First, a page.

My rating: 2 of 5 stars
This book was quite the sensation when it first came out, and has gotten many very positive reviews. I just can’t understand why. I found it boring and tedious, with a one-dimensional plot that just restated itself over and over.
The premise is the love story between Henry and Claire, who are married, but their relationship is plagued by Henry’s Chrono Disorder, a genetic flaw that makes him spontaneously jump around in time. He seems to only travel along his own timeline, and perhaps that’s part of the problem. He disappears from Claire’s “present” into his own past, and is gone for undetermined spans of time. While he’s gone, he relives past meetings with Claire, who he first met when he was twenty-six, I believe, and she was six. He appears, naked, in the field on her parents’ property where she is playing.
The biggest problem I had with the book is that nothing, absolutely nothing happens. Well, nothing of real interest or movement. Henry and Claire meet, at various stages of their lives, and then Henry jumps back to Claire’s timeline, and there are pages of introspective narrative picking the meetings apart in boring, repetitive detail. Some of the meetings are from Henry’s POV, and some are Claire’s. All are equally stiff. Neither character is interesting enough to carry this whole story. Henry is a stereotypical boring, stuffy librarian (with apologies to all the librarians I know, because none of you are boring!). Claire is an air headed little rich girl. Both of them do a lot of whining about the difficulties they face in their soliloquy moments. I don’t know about anyone else, but the idea of a grown man suddenly appearing in the life of a six year old girl who he continues to interact with off and on until she grows up and they marry just seemed a bit creepy to me.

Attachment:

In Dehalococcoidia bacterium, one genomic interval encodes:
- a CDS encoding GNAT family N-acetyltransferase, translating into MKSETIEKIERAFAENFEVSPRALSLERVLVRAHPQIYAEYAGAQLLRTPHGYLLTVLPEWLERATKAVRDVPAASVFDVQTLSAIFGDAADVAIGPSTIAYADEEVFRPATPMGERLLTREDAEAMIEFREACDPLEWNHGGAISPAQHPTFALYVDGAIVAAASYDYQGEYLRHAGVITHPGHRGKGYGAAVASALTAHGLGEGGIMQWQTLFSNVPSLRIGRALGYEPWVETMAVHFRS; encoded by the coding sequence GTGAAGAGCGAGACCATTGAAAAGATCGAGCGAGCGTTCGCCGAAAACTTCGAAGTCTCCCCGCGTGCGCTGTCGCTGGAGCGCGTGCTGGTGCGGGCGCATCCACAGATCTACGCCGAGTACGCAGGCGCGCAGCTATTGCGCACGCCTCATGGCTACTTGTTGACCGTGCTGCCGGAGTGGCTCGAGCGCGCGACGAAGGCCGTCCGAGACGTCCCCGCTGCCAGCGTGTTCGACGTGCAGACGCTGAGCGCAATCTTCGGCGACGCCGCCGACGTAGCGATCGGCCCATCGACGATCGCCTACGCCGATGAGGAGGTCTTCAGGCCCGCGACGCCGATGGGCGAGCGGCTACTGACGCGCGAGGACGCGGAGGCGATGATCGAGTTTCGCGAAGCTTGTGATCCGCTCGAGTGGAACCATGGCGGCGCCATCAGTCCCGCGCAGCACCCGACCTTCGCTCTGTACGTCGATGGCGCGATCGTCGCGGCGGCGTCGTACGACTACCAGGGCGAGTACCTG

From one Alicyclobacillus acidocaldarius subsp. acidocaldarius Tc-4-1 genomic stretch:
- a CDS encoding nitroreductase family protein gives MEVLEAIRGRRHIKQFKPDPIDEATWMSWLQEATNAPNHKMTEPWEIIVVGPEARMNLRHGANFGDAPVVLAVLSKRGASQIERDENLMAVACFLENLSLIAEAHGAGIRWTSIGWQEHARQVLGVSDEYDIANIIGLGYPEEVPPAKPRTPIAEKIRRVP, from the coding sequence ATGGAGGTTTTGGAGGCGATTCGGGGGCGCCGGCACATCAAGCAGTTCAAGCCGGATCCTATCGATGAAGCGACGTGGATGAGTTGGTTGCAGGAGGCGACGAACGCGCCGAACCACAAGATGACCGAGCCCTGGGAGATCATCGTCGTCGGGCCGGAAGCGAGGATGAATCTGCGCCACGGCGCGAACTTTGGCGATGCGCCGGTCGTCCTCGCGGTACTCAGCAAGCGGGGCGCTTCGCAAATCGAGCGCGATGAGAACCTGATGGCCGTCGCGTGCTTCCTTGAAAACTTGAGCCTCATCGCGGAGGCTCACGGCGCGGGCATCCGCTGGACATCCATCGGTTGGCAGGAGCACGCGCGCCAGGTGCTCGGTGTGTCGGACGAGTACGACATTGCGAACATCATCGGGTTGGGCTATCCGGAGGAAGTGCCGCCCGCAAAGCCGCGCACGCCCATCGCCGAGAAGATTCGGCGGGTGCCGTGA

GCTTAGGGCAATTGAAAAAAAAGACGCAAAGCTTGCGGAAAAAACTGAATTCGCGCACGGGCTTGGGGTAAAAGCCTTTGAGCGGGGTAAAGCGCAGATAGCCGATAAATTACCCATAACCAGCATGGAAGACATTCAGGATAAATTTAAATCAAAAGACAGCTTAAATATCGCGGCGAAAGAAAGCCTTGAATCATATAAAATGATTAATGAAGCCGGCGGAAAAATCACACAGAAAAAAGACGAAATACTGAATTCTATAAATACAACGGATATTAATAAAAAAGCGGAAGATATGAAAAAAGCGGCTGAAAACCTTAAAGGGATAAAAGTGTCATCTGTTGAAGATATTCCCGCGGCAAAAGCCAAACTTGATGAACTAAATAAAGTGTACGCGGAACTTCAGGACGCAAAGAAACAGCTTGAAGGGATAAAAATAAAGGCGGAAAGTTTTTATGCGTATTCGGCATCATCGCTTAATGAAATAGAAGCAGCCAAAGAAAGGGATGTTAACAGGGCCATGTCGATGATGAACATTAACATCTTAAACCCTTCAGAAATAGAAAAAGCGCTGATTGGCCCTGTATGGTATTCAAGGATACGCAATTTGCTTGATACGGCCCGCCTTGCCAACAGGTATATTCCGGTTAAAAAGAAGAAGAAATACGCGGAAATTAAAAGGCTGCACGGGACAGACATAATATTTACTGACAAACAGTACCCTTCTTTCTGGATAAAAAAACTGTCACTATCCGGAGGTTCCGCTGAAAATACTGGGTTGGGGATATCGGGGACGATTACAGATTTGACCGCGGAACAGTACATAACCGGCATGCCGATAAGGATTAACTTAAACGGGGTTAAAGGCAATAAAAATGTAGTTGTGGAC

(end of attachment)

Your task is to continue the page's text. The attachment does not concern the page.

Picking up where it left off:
And then there are the internal inconsistencies with the time travel part of the story. When Henry jumps in time, he sometimes remembers everything that has happened in the future, but if it doesn’t fit the plot at the moment, he conveniently seems to not remember anything except that he had this Chrono Disorder thing. And Claire is just as bad. There are moments when she knows what is going to happen in the future (for example, telling Henry they are going to get married long before it happens). She shouldn’t “know” any of that at all, since she is living her life in the normal forward direction. She recognizes Henry, which is fine since she first met him when she was a child, but years before they get married, she should not know that fact. Those sorts of lapses make the story even more unbelievable.
Maybe I just don’t get it. Maybe it’s not the characters or the time travel that’s important. Maybe it’s the relationship and the struggles and the emotions that are the thing. But, honestly, without interesting, believable characters that I like and with a plot that has far too many very large holes in it, it’s hard to get involved with the relationship.
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